Soldering on despite setbacks in the Kenyan flower industry due Covid-19

November 20, 2020

When Asha Obonyo, joined Cenacle farm in January 2020, she had a lot of plans for the year. However, her aspirations were disrupted by the Covid-19 pandemic, which almost crippled the flower industry in Kenya. Ms Obonyo who works in the irrigation department, had to stay at home for a few months as the situation gradually improved. She says, life was tough as she had to look for manual jobs to support her family that consists of two children and her husband. “The pandemic affected us more than we had anticipated but we thank our company for being with us during those tough times,” says Ms Obonyo clad in her work dustcoat.

Ms Obonyo resumed work in August 2020 and hopes for the best as the sector picks up. She was among the 30 workers from the company who received cash transfers from the Covid-19 Emergency Response Fund; a kitty established by Hivos and its Women@Work Campaign partners; Ufadhili Trust, Femnet, Kenya Human Rights Commission, Haki Mashinani in collaboration with the Kenya Flower Council.

Asha received an amount of Kenya shillings 2,500 (approximately Euros 20) which she used to pay for basic necessities; she bought food items and used to the rest settle debts that had accumulated following the outbreak of the disease.

Ms Asha Obonyo, an employee at Cenacle farm in Naivasha-Kenya



Mr Bonaventure Mwaghania, Finance Director at Cenacle limited says when the pandemic was reported in the country, the staff and management panicked since the flower market crashed as there were no flights or shipping services. “You had products that you wanted to get to the market but you couldn’t do anything. The workers needed salaries and there was also no cash flow…. It was tough for us,” said Mr Mwaghania.

Mwaghania discloses that in March, the workers were asked to take their accrued leave days, as the management worked on austerity measures. However, he notes that they retained the critical staff such as those in irrigation and security departments while those from other sections were doing only 50 percent of their work. Payment of full salaries resumed in June 2020, after the market situation improved.  He adds that, they company didn’t receive any external support beyond what the workers received through Ufadhili Trust and its Women@Work campaign partners.  

Mr Bonaventure Mwaghania, the finance director at Cenacle farm.

Protecting the employees and awareness creation

The workers were aware of the challenges facing the company since the management team held numerous meetings with them to highlight the evolving pandemic situation. Ms Cecilia Wangare, a member of the gender committee, said that the going was tough since she had just started work at the farm; however, the management was very supportive of the employees. “The staff took leave. We paid them and those who were coming to work, we agreed to pay them for the days worked and this enabled them to put food on the table,” says Mr Mwaghania.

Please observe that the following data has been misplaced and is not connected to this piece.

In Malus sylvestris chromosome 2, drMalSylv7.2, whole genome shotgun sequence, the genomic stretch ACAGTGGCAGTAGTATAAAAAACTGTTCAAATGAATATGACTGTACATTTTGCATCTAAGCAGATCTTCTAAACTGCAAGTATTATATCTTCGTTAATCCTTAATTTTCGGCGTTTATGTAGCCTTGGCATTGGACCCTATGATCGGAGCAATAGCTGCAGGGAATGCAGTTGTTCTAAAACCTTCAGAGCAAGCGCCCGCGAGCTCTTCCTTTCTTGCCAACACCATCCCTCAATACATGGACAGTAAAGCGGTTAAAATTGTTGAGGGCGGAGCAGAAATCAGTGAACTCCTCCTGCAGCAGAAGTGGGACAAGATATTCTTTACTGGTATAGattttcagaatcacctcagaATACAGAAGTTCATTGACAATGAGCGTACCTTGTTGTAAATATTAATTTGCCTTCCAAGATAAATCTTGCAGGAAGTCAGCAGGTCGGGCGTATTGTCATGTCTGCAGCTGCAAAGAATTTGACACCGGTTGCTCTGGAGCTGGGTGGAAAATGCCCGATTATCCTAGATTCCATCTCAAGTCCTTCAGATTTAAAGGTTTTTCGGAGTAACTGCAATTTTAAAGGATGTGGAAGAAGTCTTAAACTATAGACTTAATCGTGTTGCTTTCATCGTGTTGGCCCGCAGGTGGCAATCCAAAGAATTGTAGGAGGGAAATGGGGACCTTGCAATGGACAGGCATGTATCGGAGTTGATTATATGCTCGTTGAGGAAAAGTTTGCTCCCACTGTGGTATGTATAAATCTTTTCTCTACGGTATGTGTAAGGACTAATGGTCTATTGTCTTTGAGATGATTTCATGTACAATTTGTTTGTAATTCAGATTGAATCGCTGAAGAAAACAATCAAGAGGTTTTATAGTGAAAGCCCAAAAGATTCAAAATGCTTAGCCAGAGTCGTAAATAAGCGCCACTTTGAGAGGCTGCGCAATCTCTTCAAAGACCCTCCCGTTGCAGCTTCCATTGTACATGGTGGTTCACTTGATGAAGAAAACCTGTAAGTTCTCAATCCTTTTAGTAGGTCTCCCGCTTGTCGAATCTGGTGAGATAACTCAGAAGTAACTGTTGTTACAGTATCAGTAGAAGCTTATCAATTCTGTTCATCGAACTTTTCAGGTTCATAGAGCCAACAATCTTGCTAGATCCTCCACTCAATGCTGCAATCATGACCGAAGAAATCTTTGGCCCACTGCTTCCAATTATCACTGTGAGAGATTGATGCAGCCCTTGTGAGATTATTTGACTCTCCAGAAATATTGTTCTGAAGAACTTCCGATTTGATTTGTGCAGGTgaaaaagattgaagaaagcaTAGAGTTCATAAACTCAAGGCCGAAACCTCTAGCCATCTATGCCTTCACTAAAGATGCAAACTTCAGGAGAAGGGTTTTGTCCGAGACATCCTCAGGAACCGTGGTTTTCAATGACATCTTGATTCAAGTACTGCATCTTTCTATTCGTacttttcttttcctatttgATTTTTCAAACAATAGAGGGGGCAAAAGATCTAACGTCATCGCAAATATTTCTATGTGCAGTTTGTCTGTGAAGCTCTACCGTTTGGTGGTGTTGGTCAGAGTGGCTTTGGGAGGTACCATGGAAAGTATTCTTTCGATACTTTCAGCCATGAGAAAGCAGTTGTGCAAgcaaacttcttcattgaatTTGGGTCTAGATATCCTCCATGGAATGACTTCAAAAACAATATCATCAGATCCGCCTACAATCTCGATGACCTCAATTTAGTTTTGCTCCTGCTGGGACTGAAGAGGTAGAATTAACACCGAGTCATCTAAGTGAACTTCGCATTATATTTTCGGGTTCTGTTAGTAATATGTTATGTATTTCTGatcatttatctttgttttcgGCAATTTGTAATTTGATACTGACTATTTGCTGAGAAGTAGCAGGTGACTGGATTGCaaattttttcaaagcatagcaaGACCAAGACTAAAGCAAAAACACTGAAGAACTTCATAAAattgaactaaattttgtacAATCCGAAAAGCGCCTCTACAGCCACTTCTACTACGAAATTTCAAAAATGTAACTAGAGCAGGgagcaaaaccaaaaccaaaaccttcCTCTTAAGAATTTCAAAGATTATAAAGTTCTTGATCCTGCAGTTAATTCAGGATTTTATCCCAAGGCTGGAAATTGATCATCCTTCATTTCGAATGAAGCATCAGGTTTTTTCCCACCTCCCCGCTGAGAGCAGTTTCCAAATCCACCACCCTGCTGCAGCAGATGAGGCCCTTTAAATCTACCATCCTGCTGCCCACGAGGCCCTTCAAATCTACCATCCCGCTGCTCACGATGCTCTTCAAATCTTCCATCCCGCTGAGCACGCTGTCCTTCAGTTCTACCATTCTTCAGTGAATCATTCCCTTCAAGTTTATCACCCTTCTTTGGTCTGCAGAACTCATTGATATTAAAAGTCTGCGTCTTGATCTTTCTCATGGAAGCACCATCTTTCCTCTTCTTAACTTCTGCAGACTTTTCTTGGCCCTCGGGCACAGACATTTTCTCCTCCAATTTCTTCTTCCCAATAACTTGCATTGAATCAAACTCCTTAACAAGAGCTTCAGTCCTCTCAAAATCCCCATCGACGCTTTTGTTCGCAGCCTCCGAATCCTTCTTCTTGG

Health and safety

To protect the workers against Covid-19, the company installed hand washing facilities and sensitized them on the dangers posed by the disease. They were required to adhere to all the guidelines issued by the government of Kenya; observing social distancing, washing hands regularly and putting on facemasks. Mr William Ongubo, chairperson of the health and safety committee says that, they did not hesitate to take precautionary measures following the outbreak of the disease in the country, since workers come from different areas. “We sat with the management and agreed to put up hand washing facilities, provided soap, and we taught the workers how to wash their hands and to put on their facemasks. We also embraced social distancing at our work stations and it worked for us, and so far, no case has been reported at our farm,” said Mr Ongubo.


Mr William Ogumbo, chairperson, health and safety committee.


Mr Hesborne Osoro, the Human Resource Manager, notes that, they engaged the workers to ensure that everyone was safe and secure. Further, he added that all workers were treated equally since everyone was affected by the pandemic.

“We held a meeting with the staff to discuss all the emerging issues and put in place measures to ensure that each person is safe and secure. We were informed about the pandemic due the frequent briefings by government officials in various media outlets,” says Mr Osoro.


Mr Mwaghania notes that, to remain relevant, the company turned to food crops production.  They grew potatoes, maize, beans which were sold and the rest consumed by the workers in the farm. “During the pandemic, I was thinking about the future of the flower industry in the country and that is why I thought of diversifying to other crops. We sold what we harvested, and this is what sustained the company during the first three months of the pandemic.”  he said. The company has picked up and hope to recover for the lost time since 90 percent of the workers are back and anticipate a brighter future says Mwaghania.

Harvested beans from the flower farm ready for the market.



Maina Wambugu works for Ufadhili Trust (  

Ufadhili Trust is one of the Women@WorkCampaign implementing partners in East Africa